Followers – Film Review

Jonty (Harry Davis) is a young man of his time, living in the age of social media influencers.

Having ambitions to make it to the top with millions of followers and worldwide fame, he live vlogs his entire life. After some embarrassing failures, Jonty is on the bottom step of the stairway to fame and fortune. This all changes when he moves into student housing with 3 other people. Zauna (Loreece Harrison) is herself a documentarian seeking to expose the under-represented side of society many of us overlook. Amber (Erin Austen) is a ditzy teen looking for romance with some prior mental health issues. Finally, Pete (Daniel Cahill) is a ‘typically Scottish’ lone wolf who is quick to anger and just as quick to fight.

Things go viral quickly when strange music and sounds start emitting from the house. Investigating, the housemates quickly discover an unhinged squatter called Jim (Dominic Watters) in the basement. They kick him out but the noises continue and soon they discover that their home may very well be haunted. Aiming to capitalise on this, Jonty and Zauna each in their own way document the haunting to growing success online. Over 50 days, audience reception see-saws between scepticism and belief as the quartet investigate and discover the truth behind this paranormal encounter.

Followers is the debut and unfortunately sole feature film from writer/director Marcus Harben. A cross between Big Brother and Paranormal Activity, the film was finalised and released posthumously after his untimely passing from cancer. Taking aim at social media influencers, the film satirises just how far some people will go for internet celebrity.

The film unfortunately relies a little too much on familiar tropes of the found footage genre which grew stale over 10 years ago. Initially, I loved the idea of a mix between horror and comedy, and moments like Jonty posing for selfies mid-haunting work well. However, soon Harben drops any pretence of comedic satire, unironically using jump scares and creepy imagery in an attempt to draw us in.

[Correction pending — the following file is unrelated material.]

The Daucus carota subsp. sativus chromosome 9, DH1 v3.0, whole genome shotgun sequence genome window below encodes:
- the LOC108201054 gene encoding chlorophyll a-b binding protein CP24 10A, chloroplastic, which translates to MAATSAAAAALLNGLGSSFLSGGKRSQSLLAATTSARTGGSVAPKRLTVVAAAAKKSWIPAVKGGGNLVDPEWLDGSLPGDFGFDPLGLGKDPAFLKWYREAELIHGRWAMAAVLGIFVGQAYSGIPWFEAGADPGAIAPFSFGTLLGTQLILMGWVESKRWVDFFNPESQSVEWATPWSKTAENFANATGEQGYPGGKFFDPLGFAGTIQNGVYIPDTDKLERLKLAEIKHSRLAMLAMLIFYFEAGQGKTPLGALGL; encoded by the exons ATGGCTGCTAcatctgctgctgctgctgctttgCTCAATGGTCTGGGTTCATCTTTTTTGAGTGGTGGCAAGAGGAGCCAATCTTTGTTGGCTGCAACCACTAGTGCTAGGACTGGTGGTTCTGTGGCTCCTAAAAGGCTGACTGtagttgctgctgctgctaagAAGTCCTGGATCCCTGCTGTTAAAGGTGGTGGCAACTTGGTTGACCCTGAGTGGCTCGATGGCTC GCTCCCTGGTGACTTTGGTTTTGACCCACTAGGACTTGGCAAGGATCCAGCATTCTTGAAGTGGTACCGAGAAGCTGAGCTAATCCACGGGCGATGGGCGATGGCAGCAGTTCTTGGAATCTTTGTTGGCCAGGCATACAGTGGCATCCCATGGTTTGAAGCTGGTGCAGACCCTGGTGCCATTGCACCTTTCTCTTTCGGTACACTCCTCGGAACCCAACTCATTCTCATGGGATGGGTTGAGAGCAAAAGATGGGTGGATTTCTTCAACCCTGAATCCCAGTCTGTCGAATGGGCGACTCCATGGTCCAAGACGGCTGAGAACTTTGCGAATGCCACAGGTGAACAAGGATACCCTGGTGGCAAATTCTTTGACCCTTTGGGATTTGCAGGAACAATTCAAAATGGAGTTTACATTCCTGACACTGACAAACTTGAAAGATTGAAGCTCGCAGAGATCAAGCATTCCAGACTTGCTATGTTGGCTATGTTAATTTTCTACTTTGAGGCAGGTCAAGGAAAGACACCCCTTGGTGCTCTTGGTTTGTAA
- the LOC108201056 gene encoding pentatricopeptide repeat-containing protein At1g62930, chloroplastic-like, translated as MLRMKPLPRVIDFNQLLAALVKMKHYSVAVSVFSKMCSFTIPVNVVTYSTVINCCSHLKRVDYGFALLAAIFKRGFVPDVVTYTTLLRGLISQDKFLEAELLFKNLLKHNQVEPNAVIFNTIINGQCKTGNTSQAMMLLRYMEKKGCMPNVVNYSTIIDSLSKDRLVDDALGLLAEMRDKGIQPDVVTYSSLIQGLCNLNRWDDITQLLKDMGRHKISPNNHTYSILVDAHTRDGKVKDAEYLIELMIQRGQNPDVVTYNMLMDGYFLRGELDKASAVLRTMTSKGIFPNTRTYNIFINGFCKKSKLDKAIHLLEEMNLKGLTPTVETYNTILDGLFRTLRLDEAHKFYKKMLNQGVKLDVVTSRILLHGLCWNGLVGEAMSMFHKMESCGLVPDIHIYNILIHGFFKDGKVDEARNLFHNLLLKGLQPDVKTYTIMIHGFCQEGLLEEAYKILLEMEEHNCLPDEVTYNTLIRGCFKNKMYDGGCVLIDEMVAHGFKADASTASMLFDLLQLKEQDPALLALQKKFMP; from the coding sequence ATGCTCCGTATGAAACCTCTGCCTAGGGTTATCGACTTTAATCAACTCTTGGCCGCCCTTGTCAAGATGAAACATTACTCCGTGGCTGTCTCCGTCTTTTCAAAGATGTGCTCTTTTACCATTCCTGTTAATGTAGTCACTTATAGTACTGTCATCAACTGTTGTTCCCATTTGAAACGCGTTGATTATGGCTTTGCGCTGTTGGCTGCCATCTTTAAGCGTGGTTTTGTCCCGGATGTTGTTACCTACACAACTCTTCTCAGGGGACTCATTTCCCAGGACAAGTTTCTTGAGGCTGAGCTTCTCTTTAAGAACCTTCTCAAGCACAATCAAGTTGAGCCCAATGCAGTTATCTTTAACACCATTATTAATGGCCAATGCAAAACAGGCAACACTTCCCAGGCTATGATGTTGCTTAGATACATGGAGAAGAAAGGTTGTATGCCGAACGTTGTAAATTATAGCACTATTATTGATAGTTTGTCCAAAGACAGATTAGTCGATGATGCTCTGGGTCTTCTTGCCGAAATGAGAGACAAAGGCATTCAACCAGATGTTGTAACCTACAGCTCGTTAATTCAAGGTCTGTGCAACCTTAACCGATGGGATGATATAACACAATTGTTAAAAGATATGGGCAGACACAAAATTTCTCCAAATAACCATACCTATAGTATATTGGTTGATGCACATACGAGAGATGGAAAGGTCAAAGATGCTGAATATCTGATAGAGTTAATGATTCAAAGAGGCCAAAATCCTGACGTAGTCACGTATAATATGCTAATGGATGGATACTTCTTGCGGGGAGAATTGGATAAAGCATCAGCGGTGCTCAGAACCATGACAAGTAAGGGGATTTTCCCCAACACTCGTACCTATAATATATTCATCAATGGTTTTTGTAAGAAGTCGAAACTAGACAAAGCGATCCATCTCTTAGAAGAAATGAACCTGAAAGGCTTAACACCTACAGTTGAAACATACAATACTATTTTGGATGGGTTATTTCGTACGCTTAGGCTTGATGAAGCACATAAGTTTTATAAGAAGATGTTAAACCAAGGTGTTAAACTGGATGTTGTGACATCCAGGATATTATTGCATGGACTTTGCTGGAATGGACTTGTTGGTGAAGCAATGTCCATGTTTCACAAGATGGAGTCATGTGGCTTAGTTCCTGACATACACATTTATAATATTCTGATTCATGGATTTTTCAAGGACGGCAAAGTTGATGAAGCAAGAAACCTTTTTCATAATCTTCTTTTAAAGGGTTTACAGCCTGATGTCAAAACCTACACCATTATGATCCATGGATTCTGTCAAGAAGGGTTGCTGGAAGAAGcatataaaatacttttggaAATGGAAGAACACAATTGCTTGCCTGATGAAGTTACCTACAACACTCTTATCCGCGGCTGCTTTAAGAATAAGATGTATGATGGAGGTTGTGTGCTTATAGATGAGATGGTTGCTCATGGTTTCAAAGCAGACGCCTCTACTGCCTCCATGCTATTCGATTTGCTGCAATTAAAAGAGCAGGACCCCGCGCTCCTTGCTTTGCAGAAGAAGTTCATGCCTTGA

Harben does recreate the ADHD frantic nature of TikTok and other short form videos with the film’s pacing and editing, sometimes to its favour in achieving authentically filmed scenes. While at other times, and to its detriment, it can get hard to follow exactly what we are watching.

Little time is given to set-up the characters or even the layout of the house itself before barrelling on. I appreciate how Followers avoids the slow opening act many found footage movies have. The problem is those slow openings serve a purpose: to establish the basic foundations of a story. Followers lacks this and so, it is hard to care about what is happening or even who it’s happening to.

However, some characters shine through, with Zauna being a clear stand out. Her obsession with how to best document this poltergeist explains the increased number of camera angles as the film goes on. This is hampered somewhat by random insert shots coming apparently from nowhere. But when Followers does work well, it’s one of the most realistically filmed found footage movies I’ve ever seen.

Clips of various influencers making their own reaction videos to Jonty’s spooky vlogs are also a nice touch with the number of extras growing along with Jonty’s own notoriety. The one downside is it’s clear each extra’s clips were filmed all in one go. Their clothing apparently never changing for a month and a half.

Another character I appreciated is Becky (Nina Wadia), a new age mental health councillor attending to several of the students. At first, her character is overbearing and Wadia’s acting seems quite forced. However, eventually she becomes entirely bonkers and is easily the most entertaining element of the entire film.

As a low budget found footage movie, Followers doesn’t exactly set the world on fire with anything new or terribly scary. The social media influencer angle is interesting; however, it is the film’s principle cast that do a commendable job providing realistic performances. If nothing else, Followers is a fun movie for fans of the genre and I’m sure that it is a fitting tribute to late filmmaker, Marcus Harben.

Followers will be released digitally from March 25th.

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